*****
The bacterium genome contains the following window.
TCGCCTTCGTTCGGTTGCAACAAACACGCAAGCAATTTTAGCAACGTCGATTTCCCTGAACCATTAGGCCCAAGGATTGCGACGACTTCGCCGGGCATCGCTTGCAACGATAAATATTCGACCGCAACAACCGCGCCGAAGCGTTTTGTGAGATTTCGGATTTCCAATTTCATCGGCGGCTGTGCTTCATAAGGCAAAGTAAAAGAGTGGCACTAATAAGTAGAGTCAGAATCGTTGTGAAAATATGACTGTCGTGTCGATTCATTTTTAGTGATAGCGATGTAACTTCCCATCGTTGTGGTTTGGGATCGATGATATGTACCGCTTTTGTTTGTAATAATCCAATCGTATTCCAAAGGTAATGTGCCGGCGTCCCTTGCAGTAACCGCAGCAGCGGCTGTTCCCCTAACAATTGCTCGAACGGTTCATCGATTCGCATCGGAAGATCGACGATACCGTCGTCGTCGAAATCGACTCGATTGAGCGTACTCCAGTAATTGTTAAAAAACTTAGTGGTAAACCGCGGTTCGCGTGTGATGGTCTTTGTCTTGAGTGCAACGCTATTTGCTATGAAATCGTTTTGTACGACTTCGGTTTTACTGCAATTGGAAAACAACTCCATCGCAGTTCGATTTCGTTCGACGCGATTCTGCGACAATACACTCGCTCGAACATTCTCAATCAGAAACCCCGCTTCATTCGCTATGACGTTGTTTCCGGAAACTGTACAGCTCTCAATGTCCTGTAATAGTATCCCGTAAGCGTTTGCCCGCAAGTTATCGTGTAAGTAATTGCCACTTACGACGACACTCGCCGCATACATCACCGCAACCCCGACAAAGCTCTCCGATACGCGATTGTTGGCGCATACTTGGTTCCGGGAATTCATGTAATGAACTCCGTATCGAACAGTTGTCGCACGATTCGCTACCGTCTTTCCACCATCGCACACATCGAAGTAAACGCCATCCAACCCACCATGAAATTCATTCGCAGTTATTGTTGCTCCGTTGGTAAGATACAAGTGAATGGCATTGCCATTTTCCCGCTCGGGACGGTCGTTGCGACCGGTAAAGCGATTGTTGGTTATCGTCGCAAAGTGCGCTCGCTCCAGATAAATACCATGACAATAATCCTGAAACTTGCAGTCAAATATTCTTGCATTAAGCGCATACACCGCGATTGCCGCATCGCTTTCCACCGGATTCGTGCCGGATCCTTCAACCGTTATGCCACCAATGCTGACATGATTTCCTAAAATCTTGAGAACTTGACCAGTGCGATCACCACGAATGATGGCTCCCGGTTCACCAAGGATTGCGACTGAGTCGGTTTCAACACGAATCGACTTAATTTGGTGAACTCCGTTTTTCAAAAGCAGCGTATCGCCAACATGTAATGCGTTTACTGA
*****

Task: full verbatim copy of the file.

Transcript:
The bacterium genome contains the following window.
TCGCCTTCGTTCGGTTGCAACAAACACGCAAGCAATTTTAGCAACGTCGATTTCCCTGAACCATTAGGCCCAAGGATTGCGACGACTTCGCCGGGCATCGCTTGCAACGATAAATATTCGACCGCAACAACCGCGCCGAAGCGTTTTGTGAGATTTCGGATTTCCAATTTCATCGGCGGCTGTGCTTCATAAGGCAAAGTAAAAGAGTGGCACTAATAAGTAGAGTCAGAATCGTTGTGAAAATATGACTGTCGTGTCGATTCATTTTTAGTGATAGCGATGTAACTTCCCATCGTTGTGGTTTGGGATCGATGATATGTACCGCTTTTGTTTGTAATAATCCAATCGTATTCCAAAGGTAATGTGCCGGCGTCCCTTGCAGTAACCGCAGCAGCGGCTGTTCCCCTAACAATTGCTCGAACGGTTCATCGATTCGCATCGGAAGATCGACGATACCGTCGTCGTCGAAATCGACTCGATTGAGCGTACTCCAGTAATTGTTAAAAAACTTAGTGGTAAACCGCGGTTCGCGTGTGATGGTCTTTGTCTTGAGTGCAACGCTATTTGCTATGAAATCGTTTTGTACGACTTCGGTTTTACTGCAATTGGAAAACAACTCCATCGCAGTTCGATTTCGTTCGACGCGATTCTGCGACAATACACTCGCTCGAACATTCTCAATCAGAAACCCCGCTTCATTCGCTATGACGTTGTTTCCGGAAACTGTACAGCTCTCAATGTCCTGTAATAGTATCCCGTAAGCGTTTGCCCGCAAGTTATCGTGTAAGTAATTGCCACTTACGACGACACTCGCCGCATACATCACCGCAACCCCGACAAAGCTCTCCGATACGCGATTGTTGGCGCATACTTGGTTCCGGGAATTCATGTAATGAACTCCGTATCGAACAGTTGTCGCACGATTCGCTACCGTCTTTCCACCATCGCACACATCGAAGTAAACGCCATCCAACCCACCATGAAATTCATTCGCAGTTATTGTTGCTCCGTTGGTAAGATACAAGTGAATGGCATTGCCATTTTCCCGCTCGGGACGGTCGTTGCGACCGGTAAAGCGATTGTTGGTTATCGTCGCAAAGTGCGCTCGCTCCAGATAAATACCATGACAATAATCCTGAAACTTGCAGTCAAATATTCTTGCATTAAGCGCATACACCGCGATTGCCGCATCGCTTTCCACCGGATTCGTGCCGGATCCTTCAACCGTTATGCCACCAATGCTGACATGATTTCCTAAAATCTTGAGAACTTGACCAGTGCGATCACCACGAATGATGGCTCCCGGTTCACCAAGGATTGCGACTGAGTCGGTTTCAACACGAATCGACTTAATTTGGTGAACTCCGTTTTTCAAAAGCAGCGTATCGCCAACATGTAATGCGTTTACTGA